Rural Texas Residents Fight Pollution With a New Water Utility

The new utility could address some years-long issues

Texas panhandle
Texas residents have been having a challenging time as of late.
Heritage Art/Heritage Images via Getty Images

It’s hard to understate the importance of clean water to virtually every part of daily life. We drink it and use it for cooking; it’s also an essential part of how we stay clean and how we keep the objects we use every day clean and safe to use. This importance of water is one of the reasons the crisis surrounding the water in Flint, Michigan hit home for so many people: when you take clean water out of the equation, other essential parts of life start to crumble.

All of which makes a new report out of the Texas panhandle resonate that much more. As the Texas Tribune‘s Pooja Salhotra reports, residents of small rural communities outside of Lubbock have responded to water pollution with a unique solution: starting their own utility.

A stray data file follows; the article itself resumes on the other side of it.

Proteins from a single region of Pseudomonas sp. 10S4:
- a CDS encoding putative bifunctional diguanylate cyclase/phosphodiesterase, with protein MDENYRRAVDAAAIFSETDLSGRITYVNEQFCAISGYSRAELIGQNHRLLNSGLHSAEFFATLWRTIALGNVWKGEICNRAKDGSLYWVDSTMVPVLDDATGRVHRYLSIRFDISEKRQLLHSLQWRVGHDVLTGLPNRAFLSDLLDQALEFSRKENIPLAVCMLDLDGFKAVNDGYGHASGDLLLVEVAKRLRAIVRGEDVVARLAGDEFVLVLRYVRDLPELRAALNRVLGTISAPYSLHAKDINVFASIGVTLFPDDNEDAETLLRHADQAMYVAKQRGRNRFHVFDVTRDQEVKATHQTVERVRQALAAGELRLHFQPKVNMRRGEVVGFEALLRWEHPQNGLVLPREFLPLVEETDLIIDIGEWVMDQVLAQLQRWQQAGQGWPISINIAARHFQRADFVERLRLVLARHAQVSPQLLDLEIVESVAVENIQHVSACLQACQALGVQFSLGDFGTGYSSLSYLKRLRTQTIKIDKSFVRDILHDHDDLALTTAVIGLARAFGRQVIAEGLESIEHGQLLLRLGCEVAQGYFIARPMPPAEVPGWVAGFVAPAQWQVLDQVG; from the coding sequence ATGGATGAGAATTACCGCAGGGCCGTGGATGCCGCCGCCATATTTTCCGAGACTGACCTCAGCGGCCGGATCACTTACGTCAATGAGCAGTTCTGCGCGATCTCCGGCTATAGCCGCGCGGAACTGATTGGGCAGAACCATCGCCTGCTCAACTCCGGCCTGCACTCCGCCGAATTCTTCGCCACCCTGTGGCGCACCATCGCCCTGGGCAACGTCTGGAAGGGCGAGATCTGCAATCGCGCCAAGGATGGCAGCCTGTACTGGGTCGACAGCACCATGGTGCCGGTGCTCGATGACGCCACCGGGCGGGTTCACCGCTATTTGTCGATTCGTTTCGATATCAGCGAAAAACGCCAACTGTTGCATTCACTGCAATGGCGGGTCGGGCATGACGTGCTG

As Salhotra writes, the residents of four communities are dealing with longstanding issues — what reports from the Texas Commission of Environmental Quality have described as decades’ worth of several harmful substances, including fluoride and arsenic, in the water.

Hence the creation of the South Plains Water Supply Corporation, which is in the process of applying for state grants that would give the utility the resources it needs to make the water safe to drink for the first time in years. As the Texas Tribune‘s reporting points out, creating a new utility isn’t unique to this region; several Florida communities have opted for a similar approach.

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Both federal and state funding are available in Texas to address issues when it comes to water infrastructure systems — and by creating the South Plains Water Supply Corporation, local residents are hopeful that they’ll be able to access that to make some much-needed improvements.

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